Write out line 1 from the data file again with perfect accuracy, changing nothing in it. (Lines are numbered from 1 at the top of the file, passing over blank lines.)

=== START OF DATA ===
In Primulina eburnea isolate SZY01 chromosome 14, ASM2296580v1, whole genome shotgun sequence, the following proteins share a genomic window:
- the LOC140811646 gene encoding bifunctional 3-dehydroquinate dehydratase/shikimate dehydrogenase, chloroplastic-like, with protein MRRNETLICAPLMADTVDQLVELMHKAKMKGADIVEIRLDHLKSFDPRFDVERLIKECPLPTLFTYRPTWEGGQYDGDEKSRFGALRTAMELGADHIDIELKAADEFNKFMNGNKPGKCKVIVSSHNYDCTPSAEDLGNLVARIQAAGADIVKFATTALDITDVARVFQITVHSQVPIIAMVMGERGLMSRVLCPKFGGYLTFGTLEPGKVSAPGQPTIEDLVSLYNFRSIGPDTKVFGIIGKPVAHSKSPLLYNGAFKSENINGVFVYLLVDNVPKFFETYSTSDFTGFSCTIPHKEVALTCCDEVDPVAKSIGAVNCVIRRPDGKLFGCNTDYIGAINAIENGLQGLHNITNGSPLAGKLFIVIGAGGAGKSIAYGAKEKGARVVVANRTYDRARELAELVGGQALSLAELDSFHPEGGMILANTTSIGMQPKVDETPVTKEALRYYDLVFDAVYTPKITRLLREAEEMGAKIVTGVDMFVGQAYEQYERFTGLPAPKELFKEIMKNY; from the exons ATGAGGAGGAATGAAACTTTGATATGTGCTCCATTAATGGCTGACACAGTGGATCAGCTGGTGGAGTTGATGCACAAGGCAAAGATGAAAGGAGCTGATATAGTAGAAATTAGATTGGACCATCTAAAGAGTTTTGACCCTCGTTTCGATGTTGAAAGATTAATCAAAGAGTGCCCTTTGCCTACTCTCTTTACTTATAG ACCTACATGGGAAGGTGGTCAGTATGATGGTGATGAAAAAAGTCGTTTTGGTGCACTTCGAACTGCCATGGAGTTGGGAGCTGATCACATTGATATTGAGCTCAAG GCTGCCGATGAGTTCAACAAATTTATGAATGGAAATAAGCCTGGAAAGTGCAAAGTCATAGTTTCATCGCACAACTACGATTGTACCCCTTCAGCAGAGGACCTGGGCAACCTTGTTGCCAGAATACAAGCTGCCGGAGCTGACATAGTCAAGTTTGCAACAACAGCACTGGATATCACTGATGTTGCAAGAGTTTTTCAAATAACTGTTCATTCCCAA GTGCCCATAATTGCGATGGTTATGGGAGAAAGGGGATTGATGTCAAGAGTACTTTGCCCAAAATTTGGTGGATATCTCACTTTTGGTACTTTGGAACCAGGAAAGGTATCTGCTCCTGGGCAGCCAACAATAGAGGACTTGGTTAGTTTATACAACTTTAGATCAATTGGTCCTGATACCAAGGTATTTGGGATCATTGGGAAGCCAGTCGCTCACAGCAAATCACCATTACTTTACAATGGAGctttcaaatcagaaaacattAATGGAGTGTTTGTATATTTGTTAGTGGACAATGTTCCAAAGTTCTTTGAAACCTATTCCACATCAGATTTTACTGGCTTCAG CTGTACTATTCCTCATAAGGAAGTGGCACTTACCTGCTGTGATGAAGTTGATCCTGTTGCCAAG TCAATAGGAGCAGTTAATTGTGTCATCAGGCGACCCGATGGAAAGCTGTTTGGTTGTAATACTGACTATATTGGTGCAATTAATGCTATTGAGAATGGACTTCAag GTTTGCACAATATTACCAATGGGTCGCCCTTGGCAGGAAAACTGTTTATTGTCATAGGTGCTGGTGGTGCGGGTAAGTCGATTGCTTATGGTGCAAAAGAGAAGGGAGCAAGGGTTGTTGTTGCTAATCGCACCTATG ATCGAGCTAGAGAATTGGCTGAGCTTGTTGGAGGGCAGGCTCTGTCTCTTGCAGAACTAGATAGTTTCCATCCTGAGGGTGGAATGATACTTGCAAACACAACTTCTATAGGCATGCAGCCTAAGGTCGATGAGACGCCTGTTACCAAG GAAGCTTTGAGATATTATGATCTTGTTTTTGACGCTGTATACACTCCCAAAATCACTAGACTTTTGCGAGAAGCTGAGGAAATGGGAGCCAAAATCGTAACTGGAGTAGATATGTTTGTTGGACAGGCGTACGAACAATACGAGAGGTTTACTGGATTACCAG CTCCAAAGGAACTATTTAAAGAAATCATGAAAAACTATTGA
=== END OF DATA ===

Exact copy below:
In Primulina eburnea isolate SZY01 chromosome 14, ASM2296580v1, whole genome shotgun sequence, the following proteins share a genomic window: